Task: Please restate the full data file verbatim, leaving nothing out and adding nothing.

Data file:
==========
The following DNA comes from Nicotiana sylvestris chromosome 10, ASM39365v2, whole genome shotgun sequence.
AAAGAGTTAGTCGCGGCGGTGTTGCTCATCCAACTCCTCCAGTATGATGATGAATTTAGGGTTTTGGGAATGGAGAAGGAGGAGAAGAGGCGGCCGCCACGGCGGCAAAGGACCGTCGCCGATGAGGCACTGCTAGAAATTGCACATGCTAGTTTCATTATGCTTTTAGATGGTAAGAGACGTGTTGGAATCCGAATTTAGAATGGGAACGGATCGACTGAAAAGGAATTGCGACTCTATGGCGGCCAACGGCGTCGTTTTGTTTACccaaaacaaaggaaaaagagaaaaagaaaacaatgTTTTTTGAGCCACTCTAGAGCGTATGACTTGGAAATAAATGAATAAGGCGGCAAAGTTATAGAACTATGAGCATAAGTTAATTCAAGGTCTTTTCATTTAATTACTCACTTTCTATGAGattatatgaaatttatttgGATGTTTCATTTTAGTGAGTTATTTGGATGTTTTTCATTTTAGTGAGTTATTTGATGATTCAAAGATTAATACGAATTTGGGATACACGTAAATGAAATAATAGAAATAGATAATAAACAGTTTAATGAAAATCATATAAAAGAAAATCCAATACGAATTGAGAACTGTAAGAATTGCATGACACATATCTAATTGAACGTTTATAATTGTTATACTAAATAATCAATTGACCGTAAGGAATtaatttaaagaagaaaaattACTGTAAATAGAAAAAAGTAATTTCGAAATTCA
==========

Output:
The following DNA comes from Nicotiana sylvestris chromosome 10, ASM39365v2, whole genome shotgun sequence.
AAAGAGTTAGTCGCGGCGGTGTTGCTCATCCAACTCCTCCAGTATGATGATGAATTTAGGGTTTTGGGAATGGAGAAGGAGGAGAAGAGGCGGCCGCCACGGCGGCAAAGGACCGTCGCCGATGAGGCACTGCTAGAAATTGCACATGCTAGTTTCATTATGCTTTTAGATGGTAAGAGACGTGTTGGAATCCGAATTTAGAATGGGAACGGATCGACTGAAAAGGAATTGCGACTCTATGGCGGCCAACGGCGTCGTTTTGTTTACccaaaacaaaggaaaaagagaaaaagaaaacaatgTTTTTTGAGCCACTCTAGAGCGTATGACTTGGAAATAAATGAATAAGGCGGCAAAGTTATAGAACTATGAGCATAAGTTAATTCAAGGTCTTTTCATTTAATTACTCACTTTCTATGAGattatatgaaatttatttgGATGTTTCATTTTAGTGAGTTATTTGGATGTTTTTCATTTTAGTGAGTTATTTGATGATTCAAAGATTAATACGAATTTGGGATACACGTAAATGAAATAATAGAAATAGATAATAAACAGTTTAATGAAAATCATATAAAAGAAAATCCAATACGAATTGAGAACTGTAAGAATTGCATGACACATATCTAATTGAACGTTTATAATTGTTATACTAAATAATCAATTGACCGTAAGGAATtaatttaaagaagaaaaattACTGTAAATAGAAAAAAGTAATTTCGAAATTCA